Mentoring programs in the workplace have a variety of benefits, from employee retention and career planning to workplace inclusivity and leadership development. While a successful mentorship program can benefit your organization, creating and successfully implementing one can be challenging. On the bright side, there is a tested path to creating a mentoring program in your firm that will benefit all involved.
8 Tips for Creating a Successful Mentoring Program
If you want to create a successful mentoring program, these tips will help you get started.
1. Define the program's goals and objectives
What do you want employees to get out of this program? A successful program starts with knowing the goal.
Whether you're looking to develop managers, improve onboarding, transfer knowledge, or boost retention – there's a way to structure your program to meet those goals. Gather the stakeholders involved in the program creation and come to a clear definition of what your mentorship program will accomplish.
2. Determine how employees will join the program
Now that you have your goals and objectives clearly defined, you can determine how to get employees involved. For example, will you have employees apply for the program? Do you want to limit membership to a specific group of employees?
While you consider this question, be sure to also think about the time requirements. Then, using the program's goals, objectives, and time requirements, you'll be able to come up with an appropriate list of employees that will benefit from being involved.
3. Decide if mentors and mentees will meet one-on-one or as a group
There are benefits to both one-on-one and group mentorship. This will, again, be influenced by the goals of your program. For example, if you're looking to create an employee onboarding mentorship program, you may find group meetings enable the onboarding process to be faster and more efficient.
On the other hand, if you're looking to create a management development mentorship program, it will be more beneficial to have one-on-one meetings where individual needs can be more thoroughly addressed.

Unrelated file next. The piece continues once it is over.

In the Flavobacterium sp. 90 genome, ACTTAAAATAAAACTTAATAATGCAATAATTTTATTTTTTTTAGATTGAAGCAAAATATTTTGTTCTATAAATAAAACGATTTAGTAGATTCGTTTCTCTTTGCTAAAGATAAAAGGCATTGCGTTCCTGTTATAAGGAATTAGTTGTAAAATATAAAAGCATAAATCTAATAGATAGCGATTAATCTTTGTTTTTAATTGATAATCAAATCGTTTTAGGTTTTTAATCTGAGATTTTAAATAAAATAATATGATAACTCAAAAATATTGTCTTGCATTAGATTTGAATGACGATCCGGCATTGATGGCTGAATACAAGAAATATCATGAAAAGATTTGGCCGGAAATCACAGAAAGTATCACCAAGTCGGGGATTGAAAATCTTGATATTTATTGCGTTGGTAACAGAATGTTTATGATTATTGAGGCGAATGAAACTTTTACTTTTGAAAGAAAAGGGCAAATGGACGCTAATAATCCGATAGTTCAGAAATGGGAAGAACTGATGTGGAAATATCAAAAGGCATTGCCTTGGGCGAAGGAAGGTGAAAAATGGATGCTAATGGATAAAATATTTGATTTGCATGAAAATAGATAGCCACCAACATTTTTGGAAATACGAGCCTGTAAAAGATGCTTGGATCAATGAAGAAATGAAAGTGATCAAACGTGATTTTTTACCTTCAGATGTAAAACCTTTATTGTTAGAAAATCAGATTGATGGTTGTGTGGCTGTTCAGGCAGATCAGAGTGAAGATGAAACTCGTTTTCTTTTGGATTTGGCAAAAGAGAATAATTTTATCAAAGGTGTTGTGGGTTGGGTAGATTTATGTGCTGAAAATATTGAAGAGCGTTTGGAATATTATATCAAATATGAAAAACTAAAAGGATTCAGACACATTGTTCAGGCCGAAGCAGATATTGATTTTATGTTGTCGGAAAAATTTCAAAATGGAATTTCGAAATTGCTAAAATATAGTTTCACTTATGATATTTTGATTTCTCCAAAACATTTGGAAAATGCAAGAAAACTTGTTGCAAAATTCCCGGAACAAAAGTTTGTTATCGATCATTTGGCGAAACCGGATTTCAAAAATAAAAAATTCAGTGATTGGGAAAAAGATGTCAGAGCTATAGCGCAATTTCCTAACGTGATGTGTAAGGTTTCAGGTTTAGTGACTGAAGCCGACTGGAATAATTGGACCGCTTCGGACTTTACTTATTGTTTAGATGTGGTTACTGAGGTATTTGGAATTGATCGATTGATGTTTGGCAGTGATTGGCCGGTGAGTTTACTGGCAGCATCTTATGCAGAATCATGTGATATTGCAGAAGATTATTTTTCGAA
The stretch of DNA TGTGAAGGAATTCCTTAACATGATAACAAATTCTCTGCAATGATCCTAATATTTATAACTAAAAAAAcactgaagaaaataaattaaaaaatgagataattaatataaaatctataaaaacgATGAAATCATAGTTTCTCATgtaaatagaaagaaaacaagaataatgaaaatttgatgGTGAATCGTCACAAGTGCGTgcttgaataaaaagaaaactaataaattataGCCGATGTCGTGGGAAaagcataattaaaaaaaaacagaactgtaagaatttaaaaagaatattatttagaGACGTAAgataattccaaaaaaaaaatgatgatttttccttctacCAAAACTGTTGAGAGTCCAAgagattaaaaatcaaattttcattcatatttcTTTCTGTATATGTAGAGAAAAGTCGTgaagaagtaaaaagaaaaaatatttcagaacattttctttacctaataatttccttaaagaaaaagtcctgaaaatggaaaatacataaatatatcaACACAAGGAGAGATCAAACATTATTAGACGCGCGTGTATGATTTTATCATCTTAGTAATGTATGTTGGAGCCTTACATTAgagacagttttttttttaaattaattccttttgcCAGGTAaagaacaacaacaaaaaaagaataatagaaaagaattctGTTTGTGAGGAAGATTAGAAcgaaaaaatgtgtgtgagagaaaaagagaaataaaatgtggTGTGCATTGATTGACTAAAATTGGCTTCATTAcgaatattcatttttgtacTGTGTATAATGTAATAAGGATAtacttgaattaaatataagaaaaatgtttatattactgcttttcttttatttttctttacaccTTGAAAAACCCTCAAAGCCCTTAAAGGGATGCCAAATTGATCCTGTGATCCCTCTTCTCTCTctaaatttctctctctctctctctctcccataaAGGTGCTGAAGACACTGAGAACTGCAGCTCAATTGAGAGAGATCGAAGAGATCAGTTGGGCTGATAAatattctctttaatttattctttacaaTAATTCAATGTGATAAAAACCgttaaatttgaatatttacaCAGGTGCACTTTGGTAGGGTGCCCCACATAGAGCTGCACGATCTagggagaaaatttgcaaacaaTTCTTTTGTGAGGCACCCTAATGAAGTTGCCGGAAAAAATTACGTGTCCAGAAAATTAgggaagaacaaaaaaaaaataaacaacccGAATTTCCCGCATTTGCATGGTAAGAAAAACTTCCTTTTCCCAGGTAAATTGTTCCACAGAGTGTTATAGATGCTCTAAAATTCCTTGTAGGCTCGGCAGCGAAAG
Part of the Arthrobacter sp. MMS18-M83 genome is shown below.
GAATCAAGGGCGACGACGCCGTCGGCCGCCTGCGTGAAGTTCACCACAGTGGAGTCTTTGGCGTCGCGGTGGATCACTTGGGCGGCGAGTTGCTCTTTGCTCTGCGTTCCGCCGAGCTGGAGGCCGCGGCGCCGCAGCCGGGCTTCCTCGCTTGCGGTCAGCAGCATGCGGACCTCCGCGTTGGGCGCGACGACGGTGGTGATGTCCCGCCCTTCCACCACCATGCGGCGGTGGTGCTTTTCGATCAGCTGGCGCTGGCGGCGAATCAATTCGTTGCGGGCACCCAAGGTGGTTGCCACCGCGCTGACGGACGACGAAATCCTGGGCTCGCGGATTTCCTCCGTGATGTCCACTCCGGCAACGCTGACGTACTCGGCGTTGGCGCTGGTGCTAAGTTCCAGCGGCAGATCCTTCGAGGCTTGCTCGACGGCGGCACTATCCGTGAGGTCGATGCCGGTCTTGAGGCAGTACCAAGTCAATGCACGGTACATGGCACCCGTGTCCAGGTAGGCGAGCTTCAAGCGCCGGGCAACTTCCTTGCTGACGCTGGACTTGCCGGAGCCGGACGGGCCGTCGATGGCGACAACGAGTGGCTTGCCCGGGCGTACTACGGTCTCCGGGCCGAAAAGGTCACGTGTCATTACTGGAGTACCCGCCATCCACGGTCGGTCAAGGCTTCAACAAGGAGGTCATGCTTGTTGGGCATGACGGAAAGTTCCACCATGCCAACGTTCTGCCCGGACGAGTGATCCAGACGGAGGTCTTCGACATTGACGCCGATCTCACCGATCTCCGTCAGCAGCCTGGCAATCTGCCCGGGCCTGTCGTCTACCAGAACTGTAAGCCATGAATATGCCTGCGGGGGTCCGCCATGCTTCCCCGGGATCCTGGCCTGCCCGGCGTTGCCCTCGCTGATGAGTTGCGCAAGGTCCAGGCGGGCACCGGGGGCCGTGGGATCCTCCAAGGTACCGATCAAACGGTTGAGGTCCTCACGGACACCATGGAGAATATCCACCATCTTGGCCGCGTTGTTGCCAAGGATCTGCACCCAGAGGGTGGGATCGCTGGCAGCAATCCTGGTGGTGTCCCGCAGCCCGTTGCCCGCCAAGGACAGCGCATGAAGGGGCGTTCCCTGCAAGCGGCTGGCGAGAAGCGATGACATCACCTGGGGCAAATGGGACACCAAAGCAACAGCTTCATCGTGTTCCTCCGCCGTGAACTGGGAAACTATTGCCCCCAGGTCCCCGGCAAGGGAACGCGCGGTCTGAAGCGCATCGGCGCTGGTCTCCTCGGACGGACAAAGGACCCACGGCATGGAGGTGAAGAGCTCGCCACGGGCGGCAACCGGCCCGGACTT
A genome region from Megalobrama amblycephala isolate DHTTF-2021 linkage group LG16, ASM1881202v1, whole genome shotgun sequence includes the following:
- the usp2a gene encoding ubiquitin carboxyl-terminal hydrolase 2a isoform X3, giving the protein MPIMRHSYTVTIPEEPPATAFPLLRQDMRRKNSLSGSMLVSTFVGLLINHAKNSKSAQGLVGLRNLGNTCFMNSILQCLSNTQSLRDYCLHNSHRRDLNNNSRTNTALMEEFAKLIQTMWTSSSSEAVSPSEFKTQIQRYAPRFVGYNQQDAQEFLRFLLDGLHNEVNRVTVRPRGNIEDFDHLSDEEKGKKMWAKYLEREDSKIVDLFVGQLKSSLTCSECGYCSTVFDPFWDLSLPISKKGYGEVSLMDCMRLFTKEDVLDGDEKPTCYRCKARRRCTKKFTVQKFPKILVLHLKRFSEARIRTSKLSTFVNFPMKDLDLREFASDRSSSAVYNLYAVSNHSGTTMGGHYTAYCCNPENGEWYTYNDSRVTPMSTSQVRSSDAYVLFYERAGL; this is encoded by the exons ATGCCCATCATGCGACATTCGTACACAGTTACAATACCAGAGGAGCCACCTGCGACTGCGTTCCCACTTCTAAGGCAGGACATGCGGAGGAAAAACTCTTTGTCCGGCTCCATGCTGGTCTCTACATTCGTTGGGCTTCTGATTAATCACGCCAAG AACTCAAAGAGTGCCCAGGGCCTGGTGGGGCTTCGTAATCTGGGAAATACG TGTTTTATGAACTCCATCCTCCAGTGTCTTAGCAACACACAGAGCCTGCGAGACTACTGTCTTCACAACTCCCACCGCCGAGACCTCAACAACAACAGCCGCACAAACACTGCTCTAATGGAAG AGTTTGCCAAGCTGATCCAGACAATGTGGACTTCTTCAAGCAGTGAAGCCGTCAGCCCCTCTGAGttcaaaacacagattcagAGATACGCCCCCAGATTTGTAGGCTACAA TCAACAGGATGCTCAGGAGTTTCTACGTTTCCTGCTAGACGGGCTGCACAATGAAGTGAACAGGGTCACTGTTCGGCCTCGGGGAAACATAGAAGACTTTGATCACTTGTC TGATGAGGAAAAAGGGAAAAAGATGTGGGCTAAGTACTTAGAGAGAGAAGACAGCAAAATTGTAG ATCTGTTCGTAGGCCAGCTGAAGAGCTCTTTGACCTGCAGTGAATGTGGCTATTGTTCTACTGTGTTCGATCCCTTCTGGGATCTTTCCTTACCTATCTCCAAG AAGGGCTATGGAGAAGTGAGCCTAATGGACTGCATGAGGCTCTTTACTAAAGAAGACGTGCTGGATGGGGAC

4. Determine the frequency of meetings
You can choose to make these meetings weekly, monthly, quarterly, annually or in any other time segment.
When you evaluated how employees would join the program, one piece of consideration was the availability of all involved. This, as well as the desired length and outcome of the program, will help you determine how often meetings need to take place. For example, if you're looking to accelerate onboarding, you'll likely want meetings to be held weekly, at least. On the other hand, monthly or quarterly may be a better cadence if you're looking to boost employee retention.
5. Get buy-in from leadership and encourage participation
To get buy-in from leadership, you'll need to tie the program to your firm's goals. Show how the program will address a gap between leadership's vision for the firm and the current firm reality. These actions will help you show the value of creating a mentorship program.
Similarly, to encourage participation, you need to set clear expectations and explain the potential benefits to your employees. Tell them how they can gain new skills, cultivate a larger professional network, develop a better understanding of the working world and more. Market the program to your employees in a way that is benefits-oriented.
6. Determine how mentors and mentees will be matched
Will participants self-match, or will a facilitator match them? What criteria will matches be based on? The best matches will be based on the mentor's skills and needs of the mentee rather than personality traits or individual interests. If the matches are designed to reach a specific goal, keep that goal in mind when looking at mentees and their assigned (or chosen) mentors.
7. Train your mentors
Most professionals don't know how to formally mentor another person. When a mentor is ill-prepared for the role, the mentor/mentee relationship can fail.
Effectively training your mentors can ensure a successful outcome from the program. Ensure that your mentors are clear on the program's objectives and understand what they're getting out of the mentorship. Providing role profiles, defining phases of the relationship and providing tips and ideas for the mentoring relationship can help make the relationship successful.
8. Measure progress against goals
What metrics can you use to track progress and see whether the program is successful? A few metrics ideas include the number of active mentoring relationships, number of goals set/achieved, retention rates, and employee engagement/satisfaction.
Busy season is the perfect time for talent and HR leaders in your firm to work on creating a mentorship program. Once busy season is over, you'll be ready to launch the program successfully to the employees in your firm, who will have newfound time and energy to embrace the program.
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As a Project Manager for Boomer Consulting, Inc., Jacqueline plans, executes and manages the people, resources and scope of many of our firm’s projects, programs and events. Her primary focus is on managing projects for IT Consulting, Strategic Planning and Talent Consulting. In addition, Jacqueline works closely with leadership to oversee the company’s human resources by managing hiring, onboarding, training and development and overseeing our Human Resources Information Systems (HRIS). She also supports our Allyship for Diversity commitment at BCI, which seeks to strengthen diversity, equity and inclusion within Boomer Consulting and the accounting profession. Jacqueline also works on the strategy and development of our eLearning initiatives.